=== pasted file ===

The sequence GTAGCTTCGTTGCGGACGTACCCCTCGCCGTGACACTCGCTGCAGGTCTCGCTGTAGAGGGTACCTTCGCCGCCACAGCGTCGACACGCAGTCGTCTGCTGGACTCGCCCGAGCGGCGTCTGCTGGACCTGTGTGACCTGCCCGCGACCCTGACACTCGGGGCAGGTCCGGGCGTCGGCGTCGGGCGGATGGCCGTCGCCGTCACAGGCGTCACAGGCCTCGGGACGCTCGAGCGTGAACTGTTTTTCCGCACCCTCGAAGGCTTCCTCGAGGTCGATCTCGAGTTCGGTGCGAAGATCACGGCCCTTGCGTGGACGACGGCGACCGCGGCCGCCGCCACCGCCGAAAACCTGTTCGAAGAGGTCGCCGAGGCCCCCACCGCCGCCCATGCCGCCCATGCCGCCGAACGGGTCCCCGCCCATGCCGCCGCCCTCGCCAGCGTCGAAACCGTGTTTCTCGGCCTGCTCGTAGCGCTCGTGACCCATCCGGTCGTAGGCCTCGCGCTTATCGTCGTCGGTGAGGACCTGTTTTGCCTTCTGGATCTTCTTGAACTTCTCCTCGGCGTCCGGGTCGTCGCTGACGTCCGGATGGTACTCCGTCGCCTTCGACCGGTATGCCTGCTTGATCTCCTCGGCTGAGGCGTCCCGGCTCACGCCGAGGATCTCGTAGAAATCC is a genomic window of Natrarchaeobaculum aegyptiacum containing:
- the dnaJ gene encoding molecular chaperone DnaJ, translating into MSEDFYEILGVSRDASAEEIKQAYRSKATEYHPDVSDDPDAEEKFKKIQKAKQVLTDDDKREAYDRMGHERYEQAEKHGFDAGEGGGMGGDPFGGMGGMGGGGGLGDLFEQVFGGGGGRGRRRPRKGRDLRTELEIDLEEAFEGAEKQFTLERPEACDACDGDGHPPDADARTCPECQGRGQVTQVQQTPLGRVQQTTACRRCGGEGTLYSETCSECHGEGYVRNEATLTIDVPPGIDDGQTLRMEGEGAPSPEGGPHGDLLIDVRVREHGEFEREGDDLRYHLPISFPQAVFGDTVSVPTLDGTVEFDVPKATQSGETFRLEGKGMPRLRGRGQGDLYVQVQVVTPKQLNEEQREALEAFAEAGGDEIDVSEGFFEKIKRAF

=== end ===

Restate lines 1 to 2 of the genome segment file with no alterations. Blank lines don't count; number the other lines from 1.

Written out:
The sequence GTAGCTTCGTTGCGGACGTACCCCTCGCCGTGACACTCGCTGCAGGTCTCGCTGTAGAGGGTACCTTCGCCGCCACAGCGTCGACACGCAGTCGTCTGCTGGACTCGCCCGAGCGGCGTCTGCTGGACCTGTGTGACCTGCCCGCGACCCTGACACTCGGGGCAGGTCCGGGCGTCGGCGTCGGGCGGATGGCCGTCGCCGTCACAGGCGTCACAGGCCTCGGGACGCTCGAGCGTGAACTGTTTTTCCGCACCCTCGAAGGCTTCCTCGAGGTCGATCTCGAGTTCGGTGCGAAGATCACGGCCCTTGCGTGGACGACGGCGACCGCGGCCGCCGCCACCGCCGAAAACCTGTTCGAAGAGGTCGCCGAGGCCCCCACCGCCGCCCATGCCGCCCATGCCGCCGAACGGGTCCCCGCCCATGCCGCCGCCCTCGCCAGCGTCGAAACCGTGTTTCTCGGCCTGCTCGTAGCGCTCGTGACCCATCCGGTCGTAGGCCTCGCGCTTATCGTCGTCGGTGAGGACCTGTTTTGCCTTCTGGATCTTCTTGAACTTCTCCTCGGCGTCCGGGTCGTCGCTGACGTCCGGATGGTACTCCGTCGCCTTCGACCGGTATGCCTGCTTGATCTCCTCGGCTGAGGCGTCCCGGCTCACGCCGAGGATCTCGTAGAAATCC is a genomic window of Natrarchaeobaculum aegyptiacum containing:
- the dnaJ gene encoding molecular chaperone DnaJ, translating into MSEDFYEILGVSRDASAEEIKQAYRSKATEYHPDVSDDPDAEEKFKKIQKAKQVLTDDDKREAYDRMGHERYEQAEKHGFDAGEGGGMGGDPFGGMGGMGGGGGLGDLFEQVFGGGGGRGRRRPRKGRDLRTELEIDLEEAFEGAEKQFTLERPEACDACDGDGHPPDADARTCPECQGRGQVTQVQQTPLGRVQQTTACRRCGGEGTLYSETCSECHGEGYVRNEATLTIDVPPGIDDGQTLRMEGEGAPSPEGGPHGDLLIDVRVREHGEFEREGDDLRYHLPISFPQAVFGDTVSVPTLDGTVEFDVPKATQSGETFRLEGKGMPRLRGRGQGDLYVQVQVVTPKQLNEEQREALEAFAEAGGDEIDVSEGFFEKIKRAF